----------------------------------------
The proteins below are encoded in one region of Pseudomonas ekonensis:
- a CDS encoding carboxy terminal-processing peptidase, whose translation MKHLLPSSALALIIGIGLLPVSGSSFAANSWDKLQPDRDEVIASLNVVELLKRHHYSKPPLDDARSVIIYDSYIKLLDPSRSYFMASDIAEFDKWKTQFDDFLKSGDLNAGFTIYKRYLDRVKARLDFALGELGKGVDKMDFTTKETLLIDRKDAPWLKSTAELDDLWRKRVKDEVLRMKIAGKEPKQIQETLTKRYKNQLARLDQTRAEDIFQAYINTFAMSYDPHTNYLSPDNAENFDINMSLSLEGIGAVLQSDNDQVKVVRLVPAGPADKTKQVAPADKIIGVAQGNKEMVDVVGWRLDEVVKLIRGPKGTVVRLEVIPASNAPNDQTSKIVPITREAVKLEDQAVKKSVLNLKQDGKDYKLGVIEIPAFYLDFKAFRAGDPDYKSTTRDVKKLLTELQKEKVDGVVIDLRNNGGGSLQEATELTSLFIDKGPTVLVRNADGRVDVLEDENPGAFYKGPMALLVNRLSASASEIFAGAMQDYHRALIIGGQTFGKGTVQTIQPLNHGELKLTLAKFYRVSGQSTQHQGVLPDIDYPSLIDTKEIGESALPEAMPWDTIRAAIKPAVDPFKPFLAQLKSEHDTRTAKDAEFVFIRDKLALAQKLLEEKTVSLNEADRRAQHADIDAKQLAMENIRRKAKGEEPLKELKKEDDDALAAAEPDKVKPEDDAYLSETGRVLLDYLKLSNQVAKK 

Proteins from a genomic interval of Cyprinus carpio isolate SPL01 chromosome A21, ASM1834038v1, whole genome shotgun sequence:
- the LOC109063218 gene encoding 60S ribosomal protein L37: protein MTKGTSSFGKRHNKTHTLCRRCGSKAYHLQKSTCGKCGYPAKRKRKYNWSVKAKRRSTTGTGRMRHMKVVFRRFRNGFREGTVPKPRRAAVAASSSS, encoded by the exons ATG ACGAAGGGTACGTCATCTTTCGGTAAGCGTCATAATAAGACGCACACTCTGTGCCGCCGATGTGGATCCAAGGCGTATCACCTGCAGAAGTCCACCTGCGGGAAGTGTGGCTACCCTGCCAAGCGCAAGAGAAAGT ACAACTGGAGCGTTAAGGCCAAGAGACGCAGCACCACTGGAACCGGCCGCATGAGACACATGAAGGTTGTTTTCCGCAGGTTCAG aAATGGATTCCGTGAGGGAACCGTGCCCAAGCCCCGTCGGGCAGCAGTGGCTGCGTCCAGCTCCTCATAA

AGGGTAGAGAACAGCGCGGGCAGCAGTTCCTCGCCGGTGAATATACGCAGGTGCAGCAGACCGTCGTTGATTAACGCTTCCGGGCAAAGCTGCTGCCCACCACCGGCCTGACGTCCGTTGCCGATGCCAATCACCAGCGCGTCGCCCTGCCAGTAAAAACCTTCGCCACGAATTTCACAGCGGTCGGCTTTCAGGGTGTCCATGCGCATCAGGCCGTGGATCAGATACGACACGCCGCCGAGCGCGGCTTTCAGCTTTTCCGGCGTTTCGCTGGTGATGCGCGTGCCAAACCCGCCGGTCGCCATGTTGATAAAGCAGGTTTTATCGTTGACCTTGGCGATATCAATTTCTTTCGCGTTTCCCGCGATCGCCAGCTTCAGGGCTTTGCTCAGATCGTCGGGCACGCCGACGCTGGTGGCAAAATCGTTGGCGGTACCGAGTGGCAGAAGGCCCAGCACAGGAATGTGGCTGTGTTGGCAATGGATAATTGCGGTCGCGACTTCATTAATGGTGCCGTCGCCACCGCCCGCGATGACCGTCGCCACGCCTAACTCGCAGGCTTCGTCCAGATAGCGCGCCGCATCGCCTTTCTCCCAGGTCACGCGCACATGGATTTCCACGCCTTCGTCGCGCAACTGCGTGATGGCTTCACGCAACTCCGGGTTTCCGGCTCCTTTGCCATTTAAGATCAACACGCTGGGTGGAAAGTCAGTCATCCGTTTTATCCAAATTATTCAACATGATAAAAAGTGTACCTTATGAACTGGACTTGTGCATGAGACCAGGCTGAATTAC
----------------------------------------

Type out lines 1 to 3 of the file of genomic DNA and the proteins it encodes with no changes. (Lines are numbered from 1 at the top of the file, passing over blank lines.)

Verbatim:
The proteins below are encoded in one region of Pseudomonas ekonensis:
- a CDS encoding carboxy terminal-processing peptidase, whose translation MKHLLPSSALALIIGIGLLPVSGSSFAANSWDKLQPDRDEVIASLNVVELLKRHHYSKPPLDDARSVIIYDSYIKLLDPSRSYFMASDIAEFDKWKTQFDDFLKSGDLNAGFTIYKRYLDRVKARLDFALGELGKGVDKMDFTTKETLLIDRKDAPWLKSTAELDDLWRKRVKDEVLRMKIAGKEPKQIQETLTKRYKNQLARLDQTRAEDIFQAYINTFAMSYDPHTNYLSPDNAENFDINMSLSLEGIGAVLQSDNDQVKVVRLVPAGPADKTKQVAPADKIIGVAQGNKEMVDVVGWRLDEVVKLIRGPKGTVVRLEVIPASNAPNDQTSKIVPITREAVKLEDQAVKKSVLNLKQDGKDYKLGVIEIPAFYLDFKAFRAGDPDYKSTTRDVKKLLTELQKEKVDGVVIDLRNNGGGSLQEATELTSLFIDKGPTVLVRNADGRVDVLEDENPGAFYKGPMALLVNRLSASASEIFAGAMQDYHRALIIGGQTFGKGTVQTIQPLNHGELKLTLAKFYRVSGQSTQHQGVLPDIDYPSLIDTKEIGESALPEAMPWDTIRAAIKPAVDPFKPFLAQLKSEHDTRTAKDAEFVFIRDKLALAQKLLEEKTVSLNEADRRAQHADIDAKQLAMENIRRKAKGEEPLKELKKEDDDALAAAEPDKVKPEDDAYLSETGRVLLDYLKLSNQVAKK 

Proteins from a genomic interval of Cyprinus carpio isolate SPL01 chromosome A21, ASM1834038v1, whole genome shotgun sequence: